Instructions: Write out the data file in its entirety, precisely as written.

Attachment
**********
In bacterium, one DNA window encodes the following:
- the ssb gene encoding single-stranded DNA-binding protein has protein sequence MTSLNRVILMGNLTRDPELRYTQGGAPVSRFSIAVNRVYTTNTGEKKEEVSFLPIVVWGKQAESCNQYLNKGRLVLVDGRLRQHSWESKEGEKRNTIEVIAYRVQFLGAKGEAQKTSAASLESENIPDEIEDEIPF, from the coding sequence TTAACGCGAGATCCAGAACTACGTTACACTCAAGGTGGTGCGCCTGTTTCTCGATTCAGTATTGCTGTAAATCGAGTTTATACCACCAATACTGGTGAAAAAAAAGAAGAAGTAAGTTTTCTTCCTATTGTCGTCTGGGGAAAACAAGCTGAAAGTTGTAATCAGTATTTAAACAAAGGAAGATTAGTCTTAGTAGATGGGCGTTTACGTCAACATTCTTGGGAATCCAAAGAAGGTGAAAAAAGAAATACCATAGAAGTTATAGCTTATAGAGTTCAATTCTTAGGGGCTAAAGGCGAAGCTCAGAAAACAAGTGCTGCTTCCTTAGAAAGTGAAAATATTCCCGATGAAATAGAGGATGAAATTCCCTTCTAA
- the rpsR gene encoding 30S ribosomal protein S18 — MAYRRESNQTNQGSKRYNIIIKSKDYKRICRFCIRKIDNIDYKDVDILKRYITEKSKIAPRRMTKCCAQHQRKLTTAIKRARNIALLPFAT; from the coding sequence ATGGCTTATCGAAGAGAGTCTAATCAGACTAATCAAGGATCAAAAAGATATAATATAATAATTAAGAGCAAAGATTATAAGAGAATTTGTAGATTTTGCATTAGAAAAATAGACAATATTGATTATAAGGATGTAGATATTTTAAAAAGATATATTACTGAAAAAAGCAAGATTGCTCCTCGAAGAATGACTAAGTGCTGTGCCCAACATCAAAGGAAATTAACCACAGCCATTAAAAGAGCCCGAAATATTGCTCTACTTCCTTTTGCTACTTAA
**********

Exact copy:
In bacterium, one DNA window encodes the following:
- the ssb gene encoding single-stranded DNA-binding protein has protein sequence MTSLNRVILMGNLTRDPELRYTQGGAPVSRFSIAVNRVYTTNTGEKKEEVSFLPIVVWGKQAESCNQYLNKGRLVLVDGRLRQHSWESKEGEKRNTIEVIAYRVQFLGAKGEAQKTSAASLESENIPDEIEDEIPF, from the coding sequence TTAACGCGAGATCCAGAACTACGTTACACTCAAGGTGGTGCGCCTGTTTCTCGATTCAGTATTGCTGTAAATCGAGTTTATACCACCAATACTGGTGAAAAAAAAGAAGAAGTAAGTTTTCTTCCTATTGTCGTCTGGGGAAAACAAGCTGAAAGTTGTAATCAGTATTTAAACAAAGGAAGATTAGTCTTAGTAGATGGGCGTTTACGTCAACATTCTTGGGAATCCAAAGAAGGTGAAAAAAGAAATACCATAGAAGTTATAGCTTATAGAGTTCAATTCTTAGGGGCTAAAGGCGAAGCTCAGAAAACAAGTGCTGCTTCCTTAGAAAGTGAAAATATTCCCGATGAAATAGAGGATGAAATTCCCTTCTAA
- the rpsR gene encoding 30S ribosomal protein S18 — MAYRRESNQTNQGSKRYNIIIKSKDYKRICRFCIRKIDNIDYKDVDILKRYITEKSKIAPRRMTKCCAQHQRKLTTAIKRARNIALLPFAT; from the coding sequence ATGGCTTATCGAAGAGAGTCTAATCAGACTAATCAAGGATCAAAAAGATATAATATAATAATTAAGAGCAAAGATTATAAGAGAATTTGTAGATTTTGCATTAGAAAAATAGACAATATTGATTATAAGGATGTAGATATTTTAAAAAGATATATTACTGAAAAAAGCAAGATTGCTCCTCGAAGAATGACTAAGTGCTGTGCCCAACATCAAAGGAAATTAACCACAGCCATTAAAAGAGCCCGAAATATTGCTCTACTTCCTTTTGCTACTTAA